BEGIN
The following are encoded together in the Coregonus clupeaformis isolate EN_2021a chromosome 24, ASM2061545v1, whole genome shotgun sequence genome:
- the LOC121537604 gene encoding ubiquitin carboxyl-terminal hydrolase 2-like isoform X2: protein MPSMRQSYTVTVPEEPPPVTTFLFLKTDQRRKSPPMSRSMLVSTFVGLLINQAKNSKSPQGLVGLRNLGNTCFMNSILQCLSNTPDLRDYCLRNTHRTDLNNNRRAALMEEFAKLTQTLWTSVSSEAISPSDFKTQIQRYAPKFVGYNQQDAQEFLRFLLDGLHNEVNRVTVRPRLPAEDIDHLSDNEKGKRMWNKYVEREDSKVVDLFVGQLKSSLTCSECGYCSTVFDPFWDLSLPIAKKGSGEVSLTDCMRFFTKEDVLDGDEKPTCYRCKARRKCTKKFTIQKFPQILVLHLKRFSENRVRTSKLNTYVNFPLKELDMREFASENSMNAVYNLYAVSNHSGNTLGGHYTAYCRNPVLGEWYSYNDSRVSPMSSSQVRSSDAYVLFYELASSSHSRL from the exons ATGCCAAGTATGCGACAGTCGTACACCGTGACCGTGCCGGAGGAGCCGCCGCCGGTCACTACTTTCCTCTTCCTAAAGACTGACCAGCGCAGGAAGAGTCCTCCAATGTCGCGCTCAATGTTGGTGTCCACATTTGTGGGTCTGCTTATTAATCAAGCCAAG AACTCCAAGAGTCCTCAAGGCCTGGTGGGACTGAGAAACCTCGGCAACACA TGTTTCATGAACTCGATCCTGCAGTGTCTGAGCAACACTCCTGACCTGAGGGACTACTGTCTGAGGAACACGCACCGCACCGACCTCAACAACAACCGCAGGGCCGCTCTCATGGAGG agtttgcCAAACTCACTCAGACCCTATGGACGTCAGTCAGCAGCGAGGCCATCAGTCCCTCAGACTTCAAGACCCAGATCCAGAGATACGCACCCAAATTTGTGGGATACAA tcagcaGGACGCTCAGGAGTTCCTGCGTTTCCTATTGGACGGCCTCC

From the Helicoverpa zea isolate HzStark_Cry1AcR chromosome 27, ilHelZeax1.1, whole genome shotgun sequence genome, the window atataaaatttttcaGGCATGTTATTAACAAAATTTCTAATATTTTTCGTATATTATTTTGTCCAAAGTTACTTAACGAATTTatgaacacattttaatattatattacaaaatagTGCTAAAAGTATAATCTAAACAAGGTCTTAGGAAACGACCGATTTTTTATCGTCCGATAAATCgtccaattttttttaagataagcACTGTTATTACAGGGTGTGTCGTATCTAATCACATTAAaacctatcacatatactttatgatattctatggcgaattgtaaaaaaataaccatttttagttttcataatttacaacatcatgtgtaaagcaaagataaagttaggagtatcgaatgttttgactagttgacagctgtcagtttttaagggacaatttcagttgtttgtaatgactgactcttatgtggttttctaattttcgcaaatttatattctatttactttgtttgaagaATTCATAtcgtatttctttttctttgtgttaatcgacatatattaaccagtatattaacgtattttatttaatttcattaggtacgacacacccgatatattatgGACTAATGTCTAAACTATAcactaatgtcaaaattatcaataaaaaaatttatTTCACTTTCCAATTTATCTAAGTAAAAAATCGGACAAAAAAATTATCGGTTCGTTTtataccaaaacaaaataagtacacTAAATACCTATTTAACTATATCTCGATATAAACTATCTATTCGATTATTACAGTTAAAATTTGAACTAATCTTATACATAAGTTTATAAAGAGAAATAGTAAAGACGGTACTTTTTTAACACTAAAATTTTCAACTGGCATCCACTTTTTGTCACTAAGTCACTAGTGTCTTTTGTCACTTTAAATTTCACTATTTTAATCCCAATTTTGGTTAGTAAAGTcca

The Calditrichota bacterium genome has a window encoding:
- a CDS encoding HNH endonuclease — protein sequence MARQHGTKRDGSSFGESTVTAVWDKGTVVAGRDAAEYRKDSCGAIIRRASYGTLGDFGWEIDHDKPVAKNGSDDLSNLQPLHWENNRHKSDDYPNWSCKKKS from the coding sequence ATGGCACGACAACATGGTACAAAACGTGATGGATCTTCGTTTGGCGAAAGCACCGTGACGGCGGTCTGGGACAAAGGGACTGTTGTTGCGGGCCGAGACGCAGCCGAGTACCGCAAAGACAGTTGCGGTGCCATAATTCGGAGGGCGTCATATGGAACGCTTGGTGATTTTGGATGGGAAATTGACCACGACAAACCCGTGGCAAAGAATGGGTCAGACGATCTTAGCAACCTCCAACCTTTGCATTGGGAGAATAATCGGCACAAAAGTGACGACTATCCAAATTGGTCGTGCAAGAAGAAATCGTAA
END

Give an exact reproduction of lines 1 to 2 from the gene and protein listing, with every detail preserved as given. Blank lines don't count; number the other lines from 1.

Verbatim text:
The following are encoded together in the Coregonus clupeaformis isolate EN_2021a chromosome 24, ASM2061545v1, whole genome shotgun sequence genome:
- the LOC121537604 gene encoding ubiquitin carboxyl-terminal hydrolase 2-like isoform X2: protein MPSMRQSYTVTVPEEPPPVTTFLFLKTDQRRKSPPMSRSMLVSTFVGLLINQAKNSKSPQGLVGLRNLGNTCFMNSILQCLSNTPDLRDYCLRNTHRTDLNNNRRAALMEEFAKLTQTLWTSVSSEAISPSDFKTQIQRYAPKFVGYNQQDAQEFLRFLLDGLHNEVNRVTVRPRLPAEDIDHLSDNEKGKRMWNKYVEREDSKVVDLFVGQLKSSLTCSECGYCSTVFDPFWDLSLPIAKKGSGEVSLTDCMRFFTKEDVLDGDEKPTCYRCKARRKCTKKFTIQKFPQILVLHLKRFSENRVRTSKLNTYVNFPLKELDMREFASENSMNAVYNLYAVSNHSGNTLGGHYTAYCRNPVLGEWYSYNDSRVSPMSSSQVRSSDAYVLFYELASSSHSRL from the exons ATGCCAAGTATGCGACAGTCGTACACCGTGACCGTGCCGGAGGAGCCGCCGCCGGTCACTACTTTCCTCTTCCTAAAGACTGACCAGCGCAGGAAGAGTCCTCCAATGTCGCGCTCAATGTTGGTGTCCACATTTGTGGGTCTGCTTATTAATCAAGCCAAG AACTCCAAGAGTCCTCAAGGCCTGGTGGGACTGAGAAACCTCGGCAACACA TGTTTCATGAACTCGATCCTGCAGTGTCTGAGCAACACTCCTGACCTGAGGGACTACTGTCTGAGGAACACGCACCGCACCGACCTCAACAACAACCGCAGGGCCGCTCTCATGGAGG agtttgcCAAACTCACTCAGACCCTATGGACGTCAGTCAGCAGCGAGGCCATCAGTCCCTCAGACTTCAAGACCCAGATCCAGAGATACGCACCCAAATTTGTGGGATACAA tcagcaGGACGCTCAGGAGTTCCTGCGTTTCCTATTGGACGGCCTCC